by Mary Scianna
An Alberta fabricator is revolutionizing the metals processing business
How does a steel processing facility operate 365 days a year in Alberta without any interruption from ice and snow from cold winter mornings and 70 km winds?
By building the world’s first fully automated high speed drive-through steel processing facility.
Here’s how it works.
Steel enters one of two enclosed and insulated 120 x 120 ft (37 x 37 m) yards of Triumph Processing, a 36,000 sq ft (11,000 sq m) facility in Nisku, Alberta, which contains the largest span indoor crane in the province, 118 ft (36 m). The steel is unloaded in minutes and set on a conveyor and transfer system. The automated system takes over and while the steel is being processed (automatically marked, cut, drilled and coped), the truck driver drives his trailer to the other side of the facility into another enclosed yard. Within 30 minutes, steel is being loaded onto the same trailer and on its way to the customer’s facility for final finishing and welding.
All of this is done with only six workers on a one-shift, 50-hour work-week. Indeed, the six workers are capable of producing anywhere from 600 to 800 tons of steel per week on that one shift. By comparison, the largest metal fabricators in Alberta employ more than 350 people working on two shifts to produce 430 to 500 tons of material a week, estimates Mick Auty, vice president of Triumph Processing.
“This concept doesn’t exist anywhere else in the world. We’re processing mass tonnage in small spaces with few faces,” says Auty, who came up with the steel processing drive-through concept with business partner Chris Albert, president.
Why invest in such a costly project?
“We have the perfect storm in Alberta. We have demand for work in what is still a booming oil and gas industry, and we have a declining skill set among our skilled trades. The only way to move forward is through automation,” explains Albert.
Auty and Albert expect a ROI
in year one in their multi-million dollar investment.
“The [structural steel for the oil and gas industry] is a billion dollar industry supporting a trillion dollar industry. Many steel fabricators are charging in excess of $3 on the pound. We can process a whole job for less than a dollar a pound and no one is able to do this. For fabricators who associate with Triumph, projects can be completed for $2 on the pound” .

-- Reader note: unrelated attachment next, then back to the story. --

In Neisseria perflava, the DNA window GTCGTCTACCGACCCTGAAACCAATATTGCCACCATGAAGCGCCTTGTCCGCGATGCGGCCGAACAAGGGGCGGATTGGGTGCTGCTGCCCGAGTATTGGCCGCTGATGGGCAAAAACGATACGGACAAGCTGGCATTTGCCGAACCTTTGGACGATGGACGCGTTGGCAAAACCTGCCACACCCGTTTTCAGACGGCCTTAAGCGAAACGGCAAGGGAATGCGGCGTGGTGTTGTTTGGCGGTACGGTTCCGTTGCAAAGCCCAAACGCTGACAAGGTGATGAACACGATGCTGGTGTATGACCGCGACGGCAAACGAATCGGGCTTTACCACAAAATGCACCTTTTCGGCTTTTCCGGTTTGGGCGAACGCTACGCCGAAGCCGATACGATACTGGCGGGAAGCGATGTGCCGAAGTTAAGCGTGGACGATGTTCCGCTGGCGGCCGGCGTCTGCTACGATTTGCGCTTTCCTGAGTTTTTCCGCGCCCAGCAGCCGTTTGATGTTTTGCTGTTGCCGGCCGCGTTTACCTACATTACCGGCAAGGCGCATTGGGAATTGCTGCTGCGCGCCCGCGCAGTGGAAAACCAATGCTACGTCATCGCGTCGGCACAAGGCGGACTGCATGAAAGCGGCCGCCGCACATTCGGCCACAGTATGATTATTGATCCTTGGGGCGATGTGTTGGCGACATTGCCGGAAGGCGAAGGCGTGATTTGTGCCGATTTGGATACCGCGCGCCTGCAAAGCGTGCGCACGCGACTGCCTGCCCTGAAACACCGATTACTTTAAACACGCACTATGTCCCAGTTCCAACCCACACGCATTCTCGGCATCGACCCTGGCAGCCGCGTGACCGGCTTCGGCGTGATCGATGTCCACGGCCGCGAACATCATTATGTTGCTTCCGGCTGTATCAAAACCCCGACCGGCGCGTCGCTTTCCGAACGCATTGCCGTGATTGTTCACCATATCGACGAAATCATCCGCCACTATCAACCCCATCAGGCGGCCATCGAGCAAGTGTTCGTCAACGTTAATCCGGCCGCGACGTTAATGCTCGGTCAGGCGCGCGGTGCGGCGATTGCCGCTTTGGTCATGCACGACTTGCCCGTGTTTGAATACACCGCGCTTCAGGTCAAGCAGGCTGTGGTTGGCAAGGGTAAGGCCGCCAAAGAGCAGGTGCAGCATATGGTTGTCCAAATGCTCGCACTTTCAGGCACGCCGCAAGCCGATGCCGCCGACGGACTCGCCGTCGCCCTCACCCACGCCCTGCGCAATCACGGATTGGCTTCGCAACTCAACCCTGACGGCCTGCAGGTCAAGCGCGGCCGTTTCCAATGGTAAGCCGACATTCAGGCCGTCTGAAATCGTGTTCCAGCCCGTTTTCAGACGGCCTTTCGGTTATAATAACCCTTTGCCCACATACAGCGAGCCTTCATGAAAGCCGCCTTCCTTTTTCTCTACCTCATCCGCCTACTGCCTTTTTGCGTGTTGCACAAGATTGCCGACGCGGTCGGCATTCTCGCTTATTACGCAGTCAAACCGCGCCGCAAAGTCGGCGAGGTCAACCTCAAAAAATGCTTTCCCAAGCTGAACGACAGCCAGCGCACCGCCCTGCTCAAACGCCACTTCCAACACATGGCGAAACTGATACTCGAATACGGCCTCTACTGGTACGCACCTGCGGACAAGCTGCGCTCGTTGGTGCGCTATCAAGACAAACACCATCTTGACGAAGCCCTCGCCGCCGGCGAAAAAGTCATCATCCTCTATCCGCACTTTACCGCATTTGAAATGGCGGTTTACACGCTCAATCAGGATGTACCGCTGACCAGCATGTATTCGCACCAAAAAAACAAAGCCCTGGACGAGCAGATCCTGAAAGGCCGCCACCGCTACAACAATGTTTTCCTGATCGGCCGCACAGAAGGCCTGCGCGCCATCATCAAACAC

And it’s not just because of the fully automated process, adds Auty. “If a company comes to us to process metal, that 350-employee company can reduce its workforce by 50 people, which gives it an approximate saving of $6.5 million. We also tell our customers to purchase their own steel and right away you’re giving them an additional 15 per cent profit margin on top of the $6.5 million before you even do any work for them.”
And the impact of reducing your workforce has other benefits as well explains Auty. “Those 50 people can be added back into the labour pool to fill the existing 114,000 estimated labour shortfall currently existing in Alberta. Now apply that 50 people ratio to every large company and we could solve the labour shortage in-house.”
The “crazy” factor
When Auty and Albert took the idea to industry, they faced a lot of skepticism.
“People thought we were crazy when we told them we were going to build a 36,000 sq ft facility, employ six people and process hundreds of tons of steel weekly,” recalls Auty. Indeed, Auty says even Peddinghaus, who supplied the automated saw, drill and cope machines, told Auty and Albert the in-line automated concept for the company’s machines would not work.
The secret to Triumph Processing’s success, according to Auty, is re-engineering. Every machine has been re-engineered. Nothing comes into the facility, be it equipment or nesting software, that doesn’t get re-engineered by Triumph’s team.
“The development and creation of this building came from Mick and I,” explains Albert. “The layout and installation of the equipment comes from the brain of Mick Auty and although the equipment is through Peddinghaus, we have re-engineered every piece of equipment and we have done things to the equipment the manufacturer said could not be done.”
Indeed, Peddinghaus was so impressed with what Auty and his team were able to achieve with the machines that Triumph and Peddinghaus have forged a strong business relationship, says Auty.
Turning innovation on its head
Triumph Processing isn’t just about processing metal faster than any other operation in the province. It’s about providing value to customers.
“A lot of products may not work with automation and if they don’t it’s because you either have the wrong automation or the wrong product,” explains Albert. “You can make products work with automation and we’ve designed a facility around the equipment and re-engineered everything so it fits into the automation model and that goes for customers’ products too. The second floor of our facility is dedicated to R&D, drafting and engineering and we’ll take a customer’s product and change it in a way that allows the product to be processed in an automated system, and more importantly, we can cut the time it takes to process that product in half and in some instances we can reduce the intrinsic weight of a product by 25 per cent, all while maintaining the integrity of all codes and legislations, and that is a huge return for our customers.”
One of the keys to re-engineering lies with the nesting software Triumph uses at the facility. The company uses a combination of nesting software from Shop Data System, Garland, TX, “SDS is a great nesting program for our plate processing,” says Auty, along with software it developed in-house. The nesting software allows Triumph to be creative and more innovative with its material and reduce waste through smart material management.SMT